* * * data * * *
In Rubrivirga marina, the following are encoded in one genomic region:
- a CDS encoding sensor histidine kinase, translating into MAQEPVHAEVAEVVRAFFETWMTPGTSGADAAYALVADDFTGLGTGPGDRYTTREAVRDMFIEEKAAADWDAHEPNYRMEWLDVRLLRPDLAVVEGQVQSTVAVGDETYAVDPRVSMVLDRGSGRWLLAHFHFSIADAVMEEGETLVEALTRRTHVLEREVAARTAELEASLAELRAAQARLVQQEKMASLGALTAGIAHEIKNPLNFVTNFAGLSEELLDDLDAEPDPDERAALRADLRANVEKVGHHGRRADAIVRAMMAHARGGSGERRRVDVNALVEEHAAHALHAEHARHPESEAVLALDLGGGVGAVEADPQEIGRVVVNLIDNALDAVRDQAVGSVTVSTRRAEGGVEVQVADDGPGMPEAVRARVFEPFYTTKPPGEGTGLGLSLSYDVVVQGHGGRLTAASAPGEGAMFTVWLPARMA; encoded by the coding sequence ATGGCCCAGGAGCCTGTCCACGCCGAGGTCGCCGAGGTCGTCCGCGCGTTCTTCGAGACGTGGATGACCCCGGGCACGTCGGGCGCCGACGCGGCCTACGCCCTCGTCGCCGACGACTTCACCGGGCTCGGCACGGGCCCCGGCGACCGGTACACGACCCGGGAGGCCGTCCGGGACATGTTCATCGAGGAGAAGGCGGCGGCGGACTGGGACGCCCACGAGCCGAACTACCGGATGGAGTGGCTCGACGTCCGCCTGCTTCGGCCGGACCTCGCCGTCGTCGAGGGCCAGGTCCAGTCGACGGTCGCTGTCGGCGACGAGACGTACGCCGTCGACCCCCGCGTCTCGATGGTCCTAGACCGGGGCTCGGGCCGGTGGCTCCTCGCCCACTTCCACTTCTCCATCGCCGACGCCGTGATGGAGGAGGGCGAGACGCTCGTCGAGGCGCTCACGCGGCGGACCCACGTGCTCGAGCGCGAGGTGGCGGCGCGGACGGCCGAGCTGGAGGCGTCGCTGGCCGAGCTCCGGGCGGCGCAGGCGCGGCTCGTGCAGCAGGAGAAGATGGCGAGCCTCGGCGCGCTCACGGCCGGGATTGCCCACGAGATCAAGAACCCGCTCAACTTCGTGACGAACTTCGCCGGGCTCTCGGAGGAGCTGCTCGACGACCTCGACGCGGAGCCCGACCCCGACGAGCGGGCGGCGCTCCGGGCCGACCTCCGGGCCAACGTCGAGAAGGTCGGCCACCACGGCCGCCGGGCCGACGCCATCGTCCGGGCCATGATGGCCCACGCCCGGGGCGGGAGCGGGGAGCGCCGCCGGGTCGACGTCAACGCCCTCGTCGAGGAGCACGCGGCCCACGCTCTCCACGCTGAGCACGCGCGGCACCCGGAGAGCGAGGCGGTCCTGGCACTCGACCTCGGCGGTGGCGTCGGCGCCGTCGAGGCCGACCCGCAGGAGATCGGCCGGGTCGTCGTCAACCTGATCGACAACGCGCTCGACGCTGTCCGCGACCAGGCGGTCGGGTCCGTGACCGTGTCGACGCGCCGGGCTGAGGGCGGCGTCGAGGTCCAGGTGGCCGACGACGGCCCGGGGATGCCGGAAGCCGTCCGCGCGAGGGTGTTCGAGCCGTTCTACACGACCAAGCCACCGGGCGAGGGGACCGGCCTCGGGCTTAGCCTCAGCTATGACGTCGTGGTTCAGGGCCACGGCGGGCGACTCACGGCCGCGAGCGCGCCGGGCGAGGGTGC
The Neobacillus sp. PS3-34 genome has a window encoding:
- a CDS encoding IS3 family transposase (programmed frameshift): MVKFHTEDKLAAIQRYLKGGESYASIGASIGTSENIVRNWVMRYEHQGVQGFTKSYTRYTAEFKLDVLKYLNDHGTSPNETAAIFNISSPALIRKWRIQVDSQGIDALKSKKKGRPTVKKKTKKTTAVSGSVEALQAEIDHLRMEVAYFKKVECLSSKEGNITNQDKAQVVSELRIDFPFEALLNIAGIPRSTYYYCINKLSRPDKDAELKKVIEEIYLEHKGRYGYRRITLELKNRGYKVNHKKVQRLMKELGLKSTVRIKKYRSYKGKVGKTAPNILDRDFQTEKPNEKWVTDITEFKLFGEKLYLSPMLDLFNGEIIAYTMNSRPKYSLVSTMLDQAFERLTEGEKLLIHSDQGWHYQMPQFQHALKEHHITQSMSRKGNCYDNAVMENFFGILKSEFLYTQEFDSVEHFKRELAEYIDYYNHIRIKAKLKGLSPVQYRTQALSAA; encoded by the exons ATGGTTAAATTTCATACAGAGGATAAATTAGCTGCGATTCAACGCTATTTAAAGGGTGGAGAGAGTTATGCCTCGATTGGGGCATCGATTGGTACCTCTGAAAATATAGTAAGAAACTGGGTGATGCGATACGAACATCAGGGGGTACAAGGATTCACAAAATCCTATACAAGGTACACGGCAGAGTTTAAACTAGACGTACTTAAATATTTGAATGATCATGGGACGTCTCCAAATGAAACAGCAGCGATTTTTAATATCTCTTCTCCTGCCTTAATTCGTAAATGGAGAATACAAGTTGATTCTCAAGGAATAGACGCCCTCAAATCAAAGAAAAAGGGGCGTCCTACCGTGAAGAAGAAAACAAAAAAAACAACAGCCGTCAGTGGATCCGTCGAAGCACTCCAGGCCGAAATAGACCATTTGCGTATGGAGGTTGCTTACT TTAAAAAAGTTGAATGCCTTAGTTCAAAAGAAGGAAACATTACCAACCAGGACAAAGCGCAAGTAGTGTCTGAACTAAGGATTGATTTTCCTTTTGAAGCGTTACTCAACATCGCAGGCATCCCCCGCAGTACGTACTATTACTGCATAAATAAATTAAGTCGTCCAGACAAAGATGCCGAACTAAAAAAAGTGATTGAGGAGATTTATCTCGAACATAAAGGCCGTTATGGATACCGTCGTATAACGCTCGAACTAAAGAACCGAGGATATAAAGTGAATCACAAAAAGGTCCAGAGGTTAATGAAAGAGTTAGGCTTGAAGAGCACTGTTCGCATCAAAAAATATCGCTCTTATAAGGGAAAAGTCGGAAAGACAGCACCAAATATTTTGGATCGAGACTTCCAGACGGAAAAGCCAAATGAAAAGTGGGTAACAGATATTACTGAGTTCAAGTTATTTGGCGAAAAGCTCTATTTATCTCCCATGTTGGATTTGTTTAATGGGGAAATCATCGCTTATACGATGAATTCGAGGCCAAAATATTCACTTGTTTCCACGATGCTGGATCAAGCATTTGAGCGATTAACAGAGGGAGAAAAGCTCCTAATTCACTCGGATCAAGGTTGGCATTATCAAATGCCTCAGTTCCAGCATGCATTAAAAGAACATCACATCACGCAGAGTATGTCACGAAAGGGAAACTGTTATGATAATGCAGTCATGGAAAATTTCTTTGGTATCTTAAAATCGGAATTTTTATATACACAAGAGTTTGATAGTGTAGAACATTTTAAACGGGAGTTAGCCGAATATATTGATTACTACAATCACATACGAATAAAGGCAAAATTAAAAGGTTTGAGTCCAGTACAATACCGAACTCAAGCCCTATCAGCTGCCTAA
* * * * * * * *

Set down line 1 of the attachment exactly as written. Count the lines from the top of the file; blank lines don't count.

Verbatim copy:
In Rubrivirga marina, the following are encoded in one genomic region: